||Bhupinder Singh (12 October
1891, Patiala–23 March 1938, Patiala) was the ruling Maharaja of the princely
state of Patiala from 1900 to 1938. He is perhaps the most famous Maharaja
of Patiala, best known for his extravagance, and for being a cricketer.
He was born at the Moti
Bagh Palace in Patiala, and educated at Aitchison College. At age 9, he
succeeded as maharaja of Patiala state upon death of his father, Maharaja
Rajinder Singh, on 9 November 1900. A Council of Regency ruled in his name
until he took partial powers shortly before his 18th birthday on 1 October
1909, and was invested with full powers by the Viceroy of India, the 4th
Earl of Minto, on 3 November 1910.
He served on the General
Staff in France, Belgium, Italy and Palestine in the First World War as
an Honorary Lieutenant-Colonel, and was promoted Honorary Major-General
in 1918 and Honorary Lieutenant-General in 1931. He represented India at
the League of Nations in 1925, and was chancellor of the Indian Chamber
of Princes for 10 years between 1926 and 1938, also being a representative
at the Round Table Conference. He married ten times, and had 88 children
by his wives and concubines.
He was well known for
the construction of buildings with bold architectural designs in Patiala,
including Kali Temple, Patiala, and Chail View Palace in the summer retreat
of Kandaghat. He was also known for an exceptional collection of
medals, believed to be the world's largest at the time. According to legend,
Maharaja Bhupinder Singh would be driven in a motorcade of 20 Rolls Royce
cars. He also got a unique monorail system built in Patiala known as Patiala
State Monorail Trainways.
He was captain of the
Indian cricket team that visited England in 1911, and played in 27 first-class
cricket matches between 1915 and 1937. For season of 1926/27, he played
as member of Marylebone Cricket Club. He donated the Ranji Trophy in honour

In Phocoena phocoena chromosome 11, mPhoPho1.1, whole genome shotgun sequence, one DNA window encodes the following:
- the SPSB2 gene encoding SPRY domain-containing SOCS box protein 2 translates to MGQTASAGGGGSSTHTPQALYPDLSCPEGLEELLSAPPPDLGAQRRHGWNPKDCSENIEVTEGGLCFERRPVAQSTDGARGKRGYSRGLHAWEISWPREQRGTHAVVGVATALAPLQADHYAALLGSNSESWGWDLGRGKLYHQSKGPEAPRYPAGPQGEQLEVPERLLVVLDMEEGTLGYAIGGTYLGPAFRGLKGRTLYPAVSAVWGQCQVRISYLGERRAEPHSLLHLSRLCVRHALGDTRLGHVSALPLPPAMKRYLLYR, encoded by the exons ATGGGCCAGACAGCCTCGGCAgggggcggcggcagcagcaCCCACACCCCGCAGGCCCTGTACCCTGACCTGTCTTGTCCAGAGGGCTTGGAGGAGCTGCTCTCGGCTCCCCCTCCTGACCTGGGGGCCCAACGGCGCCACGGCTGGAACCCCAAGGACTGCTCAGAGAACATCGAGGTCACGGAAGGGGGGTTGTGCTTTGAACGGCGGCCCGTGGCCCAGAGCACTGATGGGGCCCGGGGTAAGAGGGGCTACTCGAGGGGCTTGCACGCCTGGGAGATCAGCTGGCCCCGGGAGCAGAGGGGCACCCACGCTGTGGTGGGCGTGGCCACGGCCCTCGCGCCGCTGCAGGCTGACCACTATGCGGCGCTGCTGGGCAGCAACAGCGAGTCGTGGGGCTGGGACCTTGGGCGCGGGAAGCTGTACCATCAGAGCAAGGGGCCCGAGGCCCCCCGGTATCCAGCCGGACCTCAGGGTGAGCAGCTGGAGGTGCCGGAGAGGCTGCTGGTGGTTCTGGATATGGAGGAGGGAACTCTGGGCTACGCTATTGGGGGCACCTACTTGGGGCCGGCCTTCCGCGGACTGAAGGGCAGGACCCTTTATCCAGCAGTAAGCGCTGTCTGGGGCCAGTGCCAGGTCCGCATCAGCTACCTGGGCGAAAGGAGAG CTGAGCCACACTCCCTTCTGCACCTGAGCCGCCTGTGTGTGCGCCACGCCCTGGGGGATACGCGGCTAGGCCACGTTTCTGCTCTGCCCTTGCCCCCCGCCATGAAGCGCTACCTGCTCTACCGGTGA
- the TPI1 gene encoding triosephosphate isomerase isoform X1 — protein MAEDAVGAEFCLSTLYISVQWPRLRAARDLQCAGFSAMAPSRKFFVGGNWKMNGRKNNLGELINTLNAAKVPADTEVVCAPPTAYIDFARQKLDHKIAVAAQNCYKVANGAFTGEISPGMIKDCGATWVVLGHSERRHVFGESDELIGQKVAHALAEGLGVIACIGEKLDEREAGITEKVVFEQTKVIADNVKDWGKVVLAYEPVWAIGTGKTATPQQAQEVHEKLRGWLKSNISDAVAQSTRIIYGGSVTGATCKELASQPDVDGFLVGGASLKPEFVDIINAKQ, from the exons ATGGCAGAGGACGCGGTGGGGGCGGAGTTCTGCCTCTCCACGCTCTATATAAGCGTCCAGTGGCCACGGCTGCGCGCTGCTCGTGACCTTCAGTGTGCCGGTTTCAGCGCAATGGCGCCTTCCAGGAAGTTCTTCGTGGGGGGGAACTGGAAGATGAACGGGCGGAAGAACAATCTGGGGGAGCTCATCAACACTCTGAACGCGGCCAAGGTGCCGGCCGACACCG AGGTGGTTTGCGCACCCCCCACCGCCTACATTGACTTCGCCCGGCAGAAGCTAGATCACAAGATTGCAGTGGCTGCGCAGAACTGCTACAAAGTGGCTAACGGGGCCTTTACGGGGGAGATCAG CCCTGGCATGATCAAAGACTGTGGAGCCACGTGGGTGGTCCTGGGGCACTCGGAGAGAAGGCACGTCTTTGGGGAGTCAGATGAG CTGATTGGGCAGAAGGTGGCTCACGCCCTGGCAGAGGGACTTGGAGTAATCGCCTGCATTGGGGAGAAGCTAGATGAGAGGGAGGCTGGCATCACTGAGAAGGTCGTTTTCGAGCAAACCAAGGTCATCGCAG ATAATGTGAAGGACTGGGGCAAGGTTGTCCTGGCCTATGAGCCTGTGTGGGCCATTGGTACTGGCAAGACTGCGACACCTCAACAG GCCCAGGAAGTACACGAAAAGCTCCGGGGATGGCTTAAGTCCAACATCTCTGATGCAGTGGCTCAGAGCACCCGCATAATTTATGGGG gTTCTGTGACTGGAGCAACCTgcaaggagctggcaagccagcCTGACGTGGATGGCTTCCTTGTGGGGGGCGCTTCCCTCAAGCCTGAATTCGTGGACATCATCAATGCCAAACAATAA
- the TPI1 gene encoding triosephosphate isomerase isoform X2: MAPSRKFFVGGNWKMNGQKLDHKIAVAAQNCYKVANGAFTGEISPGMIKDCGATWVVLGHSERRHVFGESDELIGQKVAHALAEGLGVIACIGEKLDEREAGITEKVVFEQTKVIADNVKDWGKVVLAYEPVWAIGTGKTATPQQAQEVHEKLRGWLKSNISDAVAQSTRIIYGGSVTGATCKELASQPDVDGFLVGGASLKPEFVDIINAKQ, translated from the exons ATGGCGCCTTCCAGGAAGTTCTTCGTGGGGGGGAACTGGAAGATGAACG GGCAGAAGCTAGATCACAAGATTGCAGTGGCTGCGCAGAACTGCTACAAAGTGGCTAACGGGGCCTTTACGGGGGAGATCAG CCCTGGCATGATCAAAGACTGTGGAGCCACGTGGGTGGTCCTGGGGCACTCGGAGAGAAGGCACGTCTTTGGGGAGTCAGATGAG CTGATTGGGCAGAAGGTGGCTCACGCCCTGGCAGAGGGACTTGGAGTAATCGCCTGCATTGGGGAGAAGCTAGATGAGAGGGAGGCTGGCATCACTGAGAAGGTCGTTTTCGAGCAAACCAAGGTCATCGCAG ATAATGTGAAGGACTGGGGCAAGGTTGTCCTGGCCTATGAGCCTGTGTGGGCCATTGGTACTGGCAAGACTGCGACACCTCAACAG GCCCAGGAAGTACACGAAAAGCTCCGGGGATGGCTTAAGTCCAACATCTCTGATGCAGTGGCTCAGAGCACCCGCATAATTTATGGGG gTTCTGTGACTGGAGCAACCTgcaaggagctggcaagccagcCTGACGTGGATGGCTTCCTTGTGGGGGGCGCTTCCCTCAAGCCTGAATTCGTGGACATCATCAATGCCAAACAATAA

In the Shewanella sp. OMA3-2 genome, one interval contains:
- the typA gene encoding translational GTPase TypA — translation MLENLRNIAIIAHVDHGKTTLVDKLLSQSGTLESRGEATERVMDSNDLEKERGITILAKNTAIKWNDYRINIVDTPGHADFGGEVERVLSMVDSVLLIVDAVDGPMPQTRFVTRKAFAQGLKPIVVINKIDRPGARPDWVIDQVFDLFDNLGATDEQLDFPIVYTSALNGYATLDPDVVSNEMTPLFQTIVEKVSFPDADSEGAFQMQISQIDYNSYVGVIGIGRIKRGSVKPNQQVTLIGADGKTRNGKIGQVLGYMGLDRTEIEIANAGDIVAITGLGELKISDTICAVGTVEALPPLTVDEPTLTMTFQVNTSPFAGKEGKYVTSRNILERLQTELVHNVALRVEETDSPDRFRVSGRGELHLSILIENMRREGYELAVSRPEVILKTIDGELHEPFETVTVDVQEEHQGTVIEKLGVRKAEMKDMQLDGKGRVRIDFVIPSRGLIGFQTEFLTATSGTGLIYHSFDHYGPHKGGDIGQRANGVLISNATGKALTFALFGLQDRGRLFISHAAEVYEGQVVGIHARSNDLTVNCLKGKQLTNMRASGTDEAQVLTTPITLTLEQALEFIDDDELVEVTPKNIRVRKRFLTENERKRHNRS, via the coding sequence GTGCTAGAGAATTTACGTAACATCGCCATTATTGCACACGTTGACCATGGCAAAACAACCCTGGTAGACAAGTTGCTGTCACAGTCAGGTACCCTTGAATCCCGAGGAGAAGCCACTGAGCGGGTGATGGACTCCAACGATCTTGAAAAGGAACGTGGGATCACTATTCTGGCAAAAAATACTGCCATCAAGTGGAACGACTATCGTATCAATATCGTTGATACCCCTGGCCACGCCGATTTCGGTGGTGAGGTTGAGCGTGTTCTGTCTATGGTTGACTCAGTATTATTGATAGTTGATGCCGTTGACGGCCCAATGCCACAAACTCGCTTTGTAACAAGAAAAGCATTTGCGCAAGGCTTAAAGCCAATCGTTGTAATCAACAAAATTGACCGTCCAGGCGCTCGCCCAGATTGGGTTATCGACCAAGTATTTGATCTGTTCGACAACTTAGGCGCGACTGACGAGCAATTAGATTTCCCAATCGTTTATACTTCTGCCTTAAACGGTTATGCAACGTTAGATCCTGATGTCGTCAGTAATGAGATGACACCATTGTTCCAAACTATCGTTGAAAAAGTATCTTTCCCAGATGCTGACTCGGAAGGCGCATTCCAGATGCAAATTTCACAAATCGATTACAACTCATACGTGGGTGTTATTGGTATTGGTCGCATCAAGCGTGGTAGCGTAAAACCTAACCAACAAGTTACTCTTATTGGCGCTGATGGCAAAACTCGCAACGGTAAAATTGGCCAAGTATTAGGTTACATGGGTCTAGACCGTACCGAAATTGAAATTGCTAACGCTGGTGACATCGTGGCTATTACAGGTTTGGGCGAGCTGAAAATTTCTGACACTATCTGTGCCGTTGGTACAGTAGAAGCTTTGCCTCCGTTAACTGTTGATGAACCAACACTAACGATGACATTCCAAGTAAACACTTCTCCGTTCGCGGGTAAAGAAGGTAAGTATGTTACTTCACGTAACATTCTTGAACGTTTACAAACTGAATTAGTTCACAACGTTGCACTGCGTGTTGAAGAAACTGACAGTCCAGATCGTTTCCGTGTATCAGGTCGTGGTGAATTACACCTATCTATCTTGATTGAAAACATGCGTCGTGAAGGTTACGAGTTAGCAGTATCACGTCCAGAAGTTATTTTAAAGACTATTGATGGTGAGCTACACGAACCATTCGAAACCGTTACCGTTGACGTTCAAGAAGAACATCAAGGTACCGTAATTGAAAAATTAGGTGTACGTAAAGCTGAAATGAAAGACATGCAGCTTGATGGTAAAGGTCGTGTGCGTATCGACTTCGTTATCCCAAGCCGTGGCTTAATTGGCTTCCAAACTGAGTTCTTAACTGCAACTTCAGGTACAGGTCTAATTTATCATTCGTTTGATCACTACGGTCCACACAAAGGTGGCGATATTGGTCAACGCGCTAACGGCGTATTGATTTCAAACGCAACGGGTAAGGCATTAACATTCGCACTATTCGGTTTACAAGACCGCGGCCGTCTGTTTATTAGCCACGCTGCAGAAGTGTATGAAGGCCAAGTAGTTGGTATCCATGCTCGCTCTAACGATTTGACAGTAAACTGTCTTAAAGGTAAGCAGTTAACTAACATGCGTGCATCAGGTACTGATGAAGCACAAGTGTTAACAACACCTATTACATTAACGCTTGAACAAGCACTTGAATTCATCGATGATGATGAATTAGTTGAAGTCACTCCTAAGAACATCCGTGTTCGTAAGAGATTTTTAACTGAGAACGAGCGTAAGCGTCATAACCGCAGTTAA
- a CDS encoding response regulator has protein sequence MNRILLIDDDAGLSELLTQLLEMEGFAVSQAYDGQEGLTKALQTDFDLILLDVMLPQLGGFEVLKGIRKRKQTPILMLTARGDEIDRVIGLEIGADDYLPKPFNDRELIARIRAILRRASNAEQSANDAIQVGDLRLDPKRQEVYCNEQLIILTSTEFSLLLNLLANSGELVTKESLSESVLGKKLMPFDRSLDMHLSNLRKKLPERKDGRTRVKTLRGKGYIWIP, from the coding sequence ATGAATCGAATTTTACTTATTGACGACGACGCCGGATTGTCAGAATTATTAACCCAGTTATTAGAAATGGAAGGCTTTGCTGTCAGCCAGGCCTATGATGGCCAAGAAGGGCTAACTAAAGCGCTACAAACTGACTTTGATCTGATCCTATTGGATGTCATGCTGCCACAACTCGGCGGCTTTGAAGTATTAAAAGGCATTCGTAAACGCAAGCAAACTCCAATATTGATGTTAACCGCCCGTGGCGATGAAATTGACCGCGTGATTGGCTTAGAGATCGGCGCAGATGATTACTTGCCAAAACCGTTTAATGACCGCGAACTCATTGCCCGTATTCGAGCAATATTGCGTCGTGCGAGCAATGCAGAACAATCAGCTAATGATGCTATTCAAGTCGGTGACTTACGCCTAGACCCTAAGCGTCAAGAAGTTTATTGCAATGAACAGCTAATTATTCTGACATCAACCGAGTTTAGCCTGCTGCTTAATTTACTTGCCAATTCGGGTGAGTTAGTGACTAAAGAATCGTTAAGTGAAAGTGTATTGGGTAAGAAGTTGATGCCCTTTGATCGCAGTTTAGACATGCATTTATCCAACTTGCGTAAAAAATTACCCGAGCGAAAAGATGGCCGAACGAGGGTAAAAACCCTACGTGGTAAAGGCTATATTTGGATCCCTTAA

of Kumar Shri Ranjitsinhji, Jam Sahib of Nawanagar. He was selected as
the captain of India on its first Test tour of England in 1932, but dropped
out on reasons of health two weeks before departure and the Maharaja of
Porbandar took over. Cricket ground at Chail was made by Maharaja Patiala
which is the highest cricket ground in the world. Most of the buildings
of Chail Military School were donated by Maharaj Patiala to Govt. of India.
In 1930, Maharaja Bhupinder
Singh felt slighted at the British Rolls Royce company’s refusal to accept
an order from him for a new Rolls Royce car. Reacting to the refusal, the
old Maharaja put some of his old Rolls Royce cars to haul garbage dung
and filth in Patiala city to the chagrin of the all-powerful Rolls Royce-loving
Viceroy and the British ruling establishment who quickly prevailed upon
the Rolls Royce Company to comply with the old Maharaja’s wishes.
His elder son, Yuvraj
of Patiala and younger son Raja Bhalindra Singh played first-class cricket.
Yuvraj played in one Test for India, in 1934.
Yuvraj (also known as
Yadavendrasingh) became the Maharaja on 23 March 1938. He was to be the
last maharaja, agreeing to the incorporation of Patiala into the newly
independent India on 5 May 1948, becoming Rajpramukh of the new Indian
state of Patiala and East Punjab States Union.
Bhupinder's grandson (son
of Yadavindra Singh) Amarinder Singh is a politician in India, and former
Chief Minister of Punjab
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